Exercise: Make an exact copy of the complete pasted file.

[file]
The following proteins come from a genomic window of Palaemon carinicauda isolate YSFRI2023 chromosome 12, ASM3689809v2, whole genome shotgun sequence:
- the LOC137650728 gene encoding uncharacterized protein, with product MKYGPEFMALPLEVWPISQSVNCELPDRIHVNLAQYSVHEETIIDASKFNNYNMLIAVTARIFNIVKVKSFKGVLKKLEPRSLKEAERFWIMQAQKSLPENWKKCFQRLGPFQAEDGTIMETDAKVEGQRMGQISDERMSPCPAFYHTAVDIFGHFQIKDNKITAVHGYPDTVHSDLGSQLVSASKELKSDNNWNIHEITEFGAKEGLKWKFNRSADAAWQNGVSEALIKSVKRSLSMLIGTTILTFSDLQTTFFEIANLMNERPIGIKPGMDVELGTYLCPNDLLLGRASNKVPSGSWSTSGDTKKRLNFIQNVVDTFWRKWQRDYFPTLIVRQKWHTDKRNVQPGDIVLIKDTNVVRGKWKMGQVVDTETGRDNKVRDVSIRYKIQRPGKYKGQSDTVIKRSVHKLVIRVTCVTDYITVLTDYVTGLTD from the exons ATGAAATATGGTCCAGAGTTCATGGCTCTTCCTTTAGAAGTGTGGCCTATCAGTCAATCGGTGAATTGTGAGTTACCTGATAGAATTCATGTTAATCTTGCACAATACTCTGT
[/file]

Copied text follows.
The following proteins come from a genomic window of Palaemon carinicauda isolate YSFRI2023 chromosome 12, ASM3689809v2, whole genome shotgun sequence:
- the LOC137650728 gene encoding uncharacterized protein, with product MKYGPEFMALPLEVWPISQSVNCELPDRIHVNLAQYSVHEETIIDASKFNNYNMLIAVTARIFNIVKVKSFKGVLKKLEPRSLKEAERFWIMQAQKSLPENWKKCFQRLGPFQAEDGTIMETDAKVEGQRMGQISDERMSPCPAFYHTAVDIFGHFQIKDNKITAVHGYPDTVHSDLGSQLVSASKELKSDNNWNIHEITEFGAKEGLKWKFNRSADAAWQNGVSEALIKSVKRSLSMLIGTTILTFSDLQTTFFEIANLMNERPIGIKPGMDVELGTYLCPNDLLLGRASNKVPSGSWSTSGDTKKRLNFIQNVVDTFWRKWQRDYFPTLIVRQKWHTDKRNVQPGDIVLIKDTNVVRGKWKMGQVVDTETGRDNKVRDVSIRYKIQRPGKYKGQSDTVIKRSVHKLVIRVTCVTDYITVLTDYVTGLTD from the exons ATGAAATATGGTCCAGAGTTCATGGCTCTTCCTTTAGAAGTGTGGCCTATCAGTCAATCGGTGAATTGTGAGTTACCTGATAGAATTCATGTTAATCTTGCACAATACTCTGT